My alarm awakened me Saturday morning at the unreasonable hour of 6:00 a.m. I attempted to clear the fog from my brain to figure out why the darn thing was disturbing my sleep. I shut off the alarm and settled back on my Memory Foam pillow to listen to the radio while I contemplated the rude awakening.
After a few minutes, I remembered I needed to be at work by 7:30. While I tried to convince myself to jump out of bed, the DJ played Vince Gill’s song, “Rest High on That Mountain.”
What a fitting song for the fourth anniversary of Jim’s death. The epithet on Jim’s niche at the Veteran’s Cemetery is “Rest High on That Mountain.”
The anniversary had been bearing on my mind for the entire week. I thought about it on Monday the 13th, which seemed much like a Friday the 13th. I was at home that day, but instead of relaxing, I spent the day working on various projects. Tuesday was a hectic workday with deadlines to complete before noon on Wednesday. I ran into problems, but managed to finish my reports before Brenda and I left for the accountant’s meeting in Kansas City. By the time I got back into the office Friday, I was mentally and physically exhausted.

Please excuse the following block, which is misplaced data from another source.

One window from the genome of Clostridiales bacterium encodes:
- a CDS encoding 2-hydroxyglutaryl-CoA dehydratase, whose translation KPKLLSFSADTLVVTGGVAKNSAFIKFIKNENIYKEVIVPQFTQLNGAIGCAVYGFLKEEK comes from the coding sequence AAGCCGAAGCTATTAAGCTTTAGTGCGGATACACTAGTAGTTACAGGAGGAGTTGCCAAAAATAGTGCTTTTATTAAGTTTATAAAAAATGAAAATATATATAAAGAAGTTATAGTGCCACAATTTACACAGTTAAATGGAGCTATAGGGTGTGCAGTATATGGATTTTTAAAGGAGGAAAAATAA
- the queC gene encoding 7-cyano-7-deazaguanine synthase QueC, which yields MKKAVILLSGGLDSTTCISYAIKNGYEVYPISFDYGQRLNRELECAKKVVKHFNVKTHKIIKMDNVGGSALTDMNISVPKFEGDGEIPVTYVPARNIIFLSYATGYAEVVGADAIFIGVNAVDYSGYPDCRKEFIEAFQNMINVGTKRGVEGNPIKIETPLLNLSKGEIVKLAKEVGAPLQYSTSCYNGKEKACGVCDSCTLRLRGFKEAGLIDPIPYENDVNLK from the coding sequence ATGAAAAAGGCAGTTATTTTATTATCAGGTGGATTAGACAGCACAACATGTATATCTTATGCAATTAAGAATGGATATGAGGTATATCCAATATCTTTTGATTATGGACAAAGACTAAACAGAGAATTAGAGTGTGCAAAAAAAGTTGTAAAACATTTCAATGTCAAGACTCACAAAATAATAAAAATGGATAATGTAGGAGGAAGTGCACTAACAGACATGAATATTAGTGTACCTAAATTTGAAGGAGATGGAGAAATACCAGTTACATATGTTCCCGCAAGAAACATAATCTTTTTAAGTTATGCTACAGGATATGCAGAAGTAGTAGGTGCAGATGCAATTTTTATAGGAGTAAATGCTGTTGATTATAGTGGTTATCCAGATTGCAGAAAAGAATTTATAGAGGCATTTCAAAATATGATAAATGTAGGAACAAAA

On this gloomy Saturday morning, all I wanted to do was sleep, but the Vince Gill song brought back a flood of emotions. In my memories, I see Jim sitting on the rock ledge overlooking the Big Horn Meadows in the Rocky Mountain National Park. Jim plays his guitar and sings a song about Colorado while I videotape him. Tourist and chipmunks watch in hushed silence. One brave chipmunk runs up Jim’s arm and perches on his shoulder.
The Rocky Mountains soothed Jim’s soul. He liked nothing better than making coffee on a camp stove in Moraine Park. He kicked back in a lawn chair, sipped coffee by the campfire and waited for the sun to peek through the mountains.
Jim didn’t need an alarm clock to wake him in the mornings. He was never a sleepyhead like me.
I remember Jim telling me “Rest High on That Mountain” was written as a tribute to Vince Gill’s brother who died too young after a lingering illness. The song spoke to Jim’s heart. Our minds play tricks on us, but I can’t help but think that Jim told me about the history of the song on one of the many Saturday mornings we sat propped up on our pillows while we drank our first cup of coffee.
One of the things I loved most about our life together were the quiet mornings when we had our “together” time to engage in contemplative conversations. At that time, Jim never suspected he would someday have a disease that would steal these moments from his memory.
As I lay in bed, I didn't think about that day four years ago, but instead remembered our ordinary lives fifteen years ago. When the song finished, I walked into the kitchen to start a pot of coffee. I opened the blinds to see a gentle rain falling. The redbuds are bloomed and tiny flowers peek through the grass. It looks like a Colorado morning.
“Rest High on That Mountain” seems to be a message from Jim. He always said that death was closing one door and opening another. I believe he wants me to know that although his death is heartbreaking for his family it is not the end; it is a continuance of life for all of us.